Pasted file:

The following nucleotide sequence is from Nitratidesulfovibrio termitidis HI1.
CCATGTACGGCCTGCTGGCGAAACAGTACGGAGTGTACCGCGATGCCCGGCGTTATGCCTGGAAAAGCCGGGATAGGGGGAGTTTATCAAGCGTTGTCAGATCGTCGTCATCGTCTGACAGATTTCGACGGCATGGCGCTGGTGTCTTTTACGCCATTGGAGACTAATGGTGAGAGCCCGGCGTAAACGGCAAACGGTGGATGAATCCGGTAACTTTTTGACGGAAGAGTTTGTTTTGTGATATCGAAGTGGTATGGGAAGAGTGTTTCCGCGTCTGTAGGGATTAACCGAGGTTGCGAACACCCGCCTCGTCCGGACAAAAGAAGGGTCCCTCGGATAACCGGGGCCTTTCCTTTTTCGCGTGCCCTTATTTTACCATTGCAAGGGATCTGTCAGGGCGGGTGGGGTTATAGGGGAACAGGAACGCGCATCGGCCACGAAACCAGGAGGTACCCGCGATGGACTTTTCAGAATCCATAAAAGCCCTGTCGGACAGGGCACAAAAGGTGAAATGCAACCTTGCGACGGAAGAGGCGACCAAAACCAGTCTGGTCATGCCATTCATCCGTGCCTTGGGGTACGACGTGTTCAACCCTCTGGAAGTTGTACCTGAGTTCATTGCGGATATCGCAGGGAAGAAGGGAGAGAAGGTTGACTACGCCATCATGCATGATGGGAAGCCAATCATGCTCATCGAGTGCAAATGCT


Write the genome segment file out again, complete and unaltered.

The following nucleotide sequence is from Nitratidesulfovibrio termitidis HI1.
CCATGTACGGCCTGCTGGCGAAACAGTACGGAGTGTACCGCGATGCCCGGCGTTATGCCTGGAAAAGCCGGGATAGGGGGAGTTTATCAAGCGTTGTCAGATCGTCGTCATCGTCTGACAGATTTCGACGGCATGGCGCTGGTGTCTTTTACGCCATTGGAGACTAATGGTGAGAGCCCGGCGTAAACGGCAAACGGTGGATGAATCCGGTAACTTTTTGACGGAAGAGTTTGTTTTGTGATATCGAAGTGGTATGGGAAGAGTGTTTCCGCGTCTGTAGGGATTAACCGAGGTTGCGAACACCCGCCTCGTCCGGACAAAAGAAGGGTCCCTCGGATAACCGGGGCCTTTCCTTTTTCGCGTGCCCTTATTTTACCATTGCAAGGGATCTGTCAGGGCGGGTGGGGTTATAGGGGAACAGGAACGCGCATCGGCCACGAAACCAGGAGGTACCCGCGATGGACTTTTCAGAATCCATAAAAGCCCTGTCGGACAGGGCACAAAAGGTGAAATGCAACCTTGCGACGGAAGAGGCGACCAAAACCAGTCTGGTCATGCCATTCATCCGTGCCTTGGGGTACGACGTGTTCAACCCTCTGGAAGTTGTACCTGAGTTCATTGCGGATATCGCAGGGAAGAAGGGAGAGAAGGTTGACTACGCCATCATGCATGATGGGAAGCCAATCATGCTCATCGAGTGCAAATGCT